- Cash withdrawals now account for just 16.6% of all current account transactions and £18.33 of every £100 spent
- The proportion of cheque transactions has fallen 20% in the last year to just 1.2% from 1.5%
- Faster payments have seen the greatest increase in popularity accounting for £15 of every £100 spent
Consumers are embracing the digital age when it comes to their spending habits, favouring card and electronic payments over the more traditional methods of cash or cheque.
According to current account customer data published today by Halifax, payments by debit card now account for over half (56.7%) of all consumer transactions and cashless payment methods have increased to 83.4% of all current account transactions.
Cash withdrawals now account for just 16.6% of all current account transactions, a reduction of 8.3% on last year, with the proportion of transactions made by cheque nosediving 20% in the last year, accounting for just 1.2%, down from 1.5%. While faster payments still only make up a small proportion of the volume of transactions (2.7%), they are seeing the fastest growth and largest increase in the average spend in £100.
It is likely that the introduction of contactless technology making card payments easier and the prominence of online and mobile banking and ‘pay a contact’ services are increasing the convenience of plastic and automated payments and supporting a move away from cash or cheques.
Spend in £100
As well as the number of cash and cheque transactions decreasing, the amount customers are spending by both of these methods through their current accounts is also on the decline.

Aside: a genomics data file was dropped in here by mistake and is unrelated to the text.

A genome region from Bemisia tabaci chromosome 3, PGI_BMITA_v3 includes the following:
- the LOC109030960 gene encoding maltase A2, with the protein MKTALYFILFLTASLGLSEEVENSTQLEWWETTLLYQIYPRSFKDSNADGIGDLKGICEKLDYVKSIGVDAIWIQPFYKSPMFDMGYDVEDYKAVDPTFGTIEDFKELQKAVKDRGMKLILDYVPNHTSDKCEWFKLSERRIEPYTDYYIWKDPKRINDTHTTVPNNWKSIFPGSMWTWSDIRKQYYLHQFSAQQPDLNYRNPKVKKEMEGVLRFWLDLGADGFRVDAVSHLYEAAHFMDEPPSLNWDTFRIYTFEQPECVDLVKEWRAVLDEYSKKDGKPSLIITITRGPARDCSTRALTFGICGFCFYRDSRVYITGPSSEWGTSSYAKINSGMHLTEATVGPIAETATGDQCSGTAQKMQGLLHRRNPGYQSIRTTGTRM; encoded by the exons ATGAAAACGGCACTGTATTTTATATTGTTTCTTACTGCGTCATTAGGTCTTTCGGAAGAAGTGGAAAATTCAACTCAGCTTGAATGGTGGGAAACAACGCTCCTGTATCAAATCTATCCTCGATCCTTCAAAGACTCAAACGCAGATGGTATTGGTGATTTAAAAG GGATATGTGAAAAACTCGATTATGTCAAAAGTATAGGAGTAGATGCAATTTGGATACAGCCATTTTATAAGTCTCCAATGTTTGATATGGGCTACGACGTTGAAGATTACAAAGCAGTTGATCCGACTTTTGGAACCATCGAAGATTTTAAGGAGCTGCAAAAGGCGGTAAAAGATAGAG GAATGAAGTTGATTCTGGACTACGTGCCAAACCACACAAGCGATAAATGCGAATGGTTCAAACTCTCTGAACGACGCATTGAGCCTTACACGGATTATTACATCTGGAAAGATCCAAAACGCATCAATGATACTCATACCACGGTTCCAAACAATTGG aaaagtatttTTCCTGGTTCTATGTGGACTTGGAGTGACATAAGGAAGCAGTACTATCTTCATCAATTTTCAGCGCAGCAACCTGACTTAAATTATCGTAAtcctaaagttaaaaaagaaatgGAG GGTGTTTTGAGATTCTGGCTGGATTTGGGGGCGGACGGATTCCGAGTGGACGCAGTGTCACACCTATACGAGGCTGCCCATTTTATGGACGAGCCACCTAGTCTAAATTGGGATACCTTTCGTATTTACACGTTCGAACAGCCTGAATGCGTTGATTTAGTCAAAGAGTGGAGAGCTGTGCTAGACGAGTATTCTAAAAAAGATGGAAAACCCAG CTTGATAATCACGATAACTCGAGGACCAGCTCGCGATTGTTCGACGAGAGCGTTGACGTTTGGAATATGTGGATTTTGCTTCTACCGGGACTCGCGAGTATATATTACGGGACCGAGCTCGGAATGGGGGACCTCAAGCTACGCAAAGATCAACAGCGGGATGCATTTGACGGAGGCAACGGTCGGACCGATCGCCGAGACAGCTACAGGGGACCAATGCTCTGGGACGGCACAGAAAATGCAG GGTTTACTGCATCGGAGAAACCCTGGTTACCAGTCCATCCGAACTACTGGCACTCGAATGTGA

Cash withdrawals now account for just £18.33 of the every £100 spent, a £1.82 decline since 2013. Although cheques account for around 1 transaction in every 100, their relatively high value still accounts for £8.14 in every £100 spent this way.
Direct Debits account for a fifth (£20.84) of every £100 spent and the value of faster payments has increased significantly with share per £100 increasing by 16% from 2013, driving £15 per every £100 spent being processed as a faster payment.
Nick Young, Head of Halifax Current Accounts said: “This trend away from cash is likely to go on as banks innovate and provide customers with more convenient ways to pay for their goods and we continue to see the rise of new, non-traditional entrants into the payments market. Consumers now have much more choice regarding payment methods and have adjusted their spending habits accordingly. As the number of ways to pay on debit card continues to increase, we are likely to continue to see a corresponding decline in the use of cash.”